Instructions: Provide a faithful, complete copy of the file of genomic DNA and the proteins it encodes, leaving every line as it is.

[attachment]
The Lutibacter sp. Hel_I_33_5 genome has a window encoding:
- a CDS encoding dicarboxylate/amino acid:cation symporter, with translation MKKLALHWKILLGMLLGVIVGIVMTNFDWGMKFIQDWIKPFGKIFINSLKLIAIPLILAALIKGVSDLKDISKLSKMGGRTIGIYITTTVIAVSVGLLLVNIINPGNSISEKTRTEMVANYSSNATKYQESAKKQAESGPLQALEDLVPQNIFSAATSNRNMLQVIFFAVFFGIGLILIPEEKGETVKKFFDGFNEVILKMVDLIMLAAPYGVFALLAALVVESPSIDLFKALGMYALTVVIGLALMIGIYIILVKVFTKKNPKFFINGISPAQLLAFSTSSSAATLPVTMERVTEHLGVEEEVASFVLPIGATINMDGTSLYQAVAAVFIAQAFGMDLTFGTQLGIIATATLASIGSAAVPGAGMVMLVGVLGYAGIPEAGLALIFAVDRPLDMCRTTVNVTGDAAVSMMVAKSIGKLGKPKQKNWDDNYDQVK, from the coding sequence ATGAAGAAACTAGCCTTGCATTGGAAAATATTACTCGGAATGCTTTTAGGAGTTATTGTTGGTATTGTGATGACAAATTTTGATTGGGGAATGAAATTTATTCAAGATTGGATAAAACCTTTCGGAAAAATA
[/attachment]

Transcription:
The Lutibacter sp. Hel_I_33_5 genome has a window encoding:
- a CDS encoding dicarboxylate/amino acid:cation symporter, with translation MKKLALHWKILLGMLLGVIVGIVMTNFDWGMKFIQDWIKPFGKIFINSLKLIAIPLILAALIKGVSDLKDISKLSKMGGRTIGIYITTTVIAVSVGLLLVNIINPGNSISEKTRTEMVANYSSNATKYQESAKKQAESGPLQALEDLVPQNIFSAATSNRNMLQVIFFAVFFGIGLILIPEEKGETVKKFFDGFNEVILKMVDLIMLAAPYGVFALLAALVVESPSIDLFKALGMYALTVVIGLALMIGIYIILVKVFTKKNPKFFINGISPAQLLAFSTSSSAATLPVTMERVTEHLGVEEEVASFVLPIGATINMDGTSLYQAVAAVFIAQAFGMDLTFGTQLGIIATATLASIGSAAVPGAGMVMLVGVLGYAGIPEAGLALIFAVDRPLDMCRTTVNVTGDAAVSMMVAKSIGKLGKPKQKNWDDNYDQVK, from the coding sequence ATGAAGAAACTAGCCTTGCATTGGAAAATATTACTCGGAATGCTTTTAGGAGTTATTGTTGGTATTGTGATGACAAATTTTGATTGGGGAATGAAATTTATTCAAGATTGGATAAAACCTTTCGGAAAAATA